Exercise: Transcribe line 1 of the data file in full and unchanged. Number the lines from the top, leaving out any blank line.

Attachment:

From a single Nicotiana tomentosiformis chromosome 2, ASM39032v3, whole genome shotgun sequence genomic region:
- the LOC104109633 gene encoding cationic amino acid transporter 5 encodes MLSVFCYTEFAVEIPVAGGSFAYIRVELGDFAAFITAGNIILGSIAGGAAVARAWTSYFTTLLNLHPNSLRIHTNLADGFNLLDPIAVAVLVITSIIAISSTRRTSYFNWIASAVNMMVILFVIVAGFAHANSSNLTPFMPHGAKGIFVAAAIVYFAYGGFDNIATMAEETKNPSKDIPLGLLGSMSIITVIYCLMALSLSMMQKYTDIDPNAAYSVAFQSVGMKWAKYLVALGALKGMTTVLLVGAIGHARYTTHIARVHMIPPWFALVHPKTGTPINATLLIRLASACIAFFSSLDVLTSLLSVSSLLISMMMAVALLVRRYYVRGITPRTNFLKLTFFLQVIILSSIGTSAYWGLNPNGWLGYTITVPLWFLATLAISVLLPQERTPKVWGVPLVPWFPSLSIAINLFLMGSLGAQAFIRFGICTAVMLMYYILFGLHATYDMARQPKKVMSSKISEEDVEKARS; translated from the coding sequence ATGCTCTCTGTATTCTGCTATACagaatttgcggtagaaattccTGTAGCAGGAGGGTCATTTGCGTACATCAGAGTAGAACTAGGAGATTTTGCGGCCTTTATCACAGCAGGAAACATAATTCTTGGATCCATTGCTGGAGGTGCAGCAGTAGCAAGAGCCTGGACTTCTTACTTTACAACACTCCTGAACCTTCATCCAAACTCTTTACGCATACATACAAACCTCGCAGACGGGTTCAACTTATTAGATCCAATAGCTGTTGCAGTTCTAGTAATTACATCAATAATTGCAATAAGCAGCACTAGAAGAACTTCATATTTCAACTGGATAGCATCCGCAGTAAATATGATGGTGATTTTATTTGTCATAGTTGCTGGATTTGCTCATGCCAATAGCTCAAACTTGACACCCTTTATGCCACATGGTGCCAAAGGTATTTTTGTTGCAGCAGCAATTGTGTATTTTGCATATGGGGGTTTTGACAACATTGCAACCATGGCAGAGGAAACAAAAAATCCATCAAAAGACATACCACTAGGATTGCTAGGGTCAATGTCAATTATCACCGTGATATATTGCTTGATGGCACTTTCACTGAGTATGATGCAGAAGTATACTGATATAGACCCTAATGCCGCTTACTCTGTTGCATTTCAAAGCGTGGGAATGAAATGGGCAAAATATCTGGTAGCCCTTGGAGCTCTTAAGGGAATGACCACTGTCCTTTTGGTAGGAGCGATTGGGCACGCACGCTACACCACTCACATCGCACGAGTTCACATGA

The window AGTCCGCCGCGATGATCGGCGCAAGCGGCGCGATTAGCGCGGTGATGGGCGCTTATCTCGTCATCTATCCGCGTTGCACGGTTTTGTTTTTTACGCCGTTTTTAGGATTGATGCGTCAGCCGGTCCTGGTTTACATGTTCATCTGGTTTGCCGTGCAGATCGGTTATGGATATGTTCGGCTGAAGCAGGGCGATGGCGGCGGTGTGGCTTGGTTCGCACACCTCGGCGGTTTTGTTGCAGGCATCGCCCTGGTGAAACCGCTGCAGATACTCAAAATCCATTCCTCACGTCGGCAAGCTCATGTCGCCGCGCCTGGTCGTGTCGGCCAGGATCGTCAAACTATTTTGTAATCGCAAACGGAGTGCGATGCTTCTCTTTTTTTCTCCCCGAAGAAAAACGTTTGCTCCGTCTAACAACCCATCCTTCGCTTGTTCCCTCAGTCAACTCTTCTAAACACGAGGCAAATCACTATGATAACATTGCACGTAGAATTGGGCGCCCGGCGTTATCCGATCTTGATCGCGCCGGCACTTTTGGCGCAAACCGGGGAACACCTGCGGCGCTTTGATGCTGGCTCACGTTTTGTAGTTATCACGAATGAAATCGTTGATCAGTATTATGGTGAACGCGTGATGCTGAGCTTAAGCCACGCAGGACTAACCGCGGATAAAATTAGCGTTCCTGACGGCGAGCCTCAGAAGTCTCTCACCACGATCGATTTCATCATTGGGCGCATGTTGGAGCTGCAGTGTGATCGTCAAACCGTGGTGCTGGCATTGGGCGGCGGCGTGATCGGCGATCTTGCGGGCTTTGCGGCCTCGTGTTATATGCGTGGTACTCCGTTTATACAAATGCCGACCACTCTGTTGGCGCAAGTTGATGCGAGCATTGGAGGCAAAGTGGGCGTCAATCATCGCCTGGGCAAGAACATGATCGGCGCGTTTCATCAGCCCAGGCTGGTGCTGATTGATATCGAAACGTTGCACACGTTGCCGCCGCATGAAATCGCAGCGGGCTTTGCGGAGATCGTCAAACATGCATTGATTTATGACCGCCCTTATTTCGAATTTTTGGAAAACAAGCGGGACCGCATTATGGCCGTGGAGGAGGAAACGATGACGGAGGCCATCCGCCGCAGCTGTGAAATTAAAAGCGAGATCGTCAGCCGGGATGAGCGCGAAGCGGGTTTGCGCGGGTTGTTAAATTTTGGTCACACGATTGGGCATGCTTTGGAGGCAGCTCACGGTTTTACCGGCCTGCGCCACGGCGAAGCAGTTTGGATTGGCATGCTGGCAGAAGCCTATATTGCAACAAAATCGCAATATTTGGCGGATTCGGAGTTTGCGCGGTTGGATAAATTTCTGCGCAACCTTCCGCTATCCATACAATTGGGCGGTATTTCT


From a single Nicotiana tomentosiformis chromosome 2, ASM39032v3, whole genome shotgun sequence genomic region: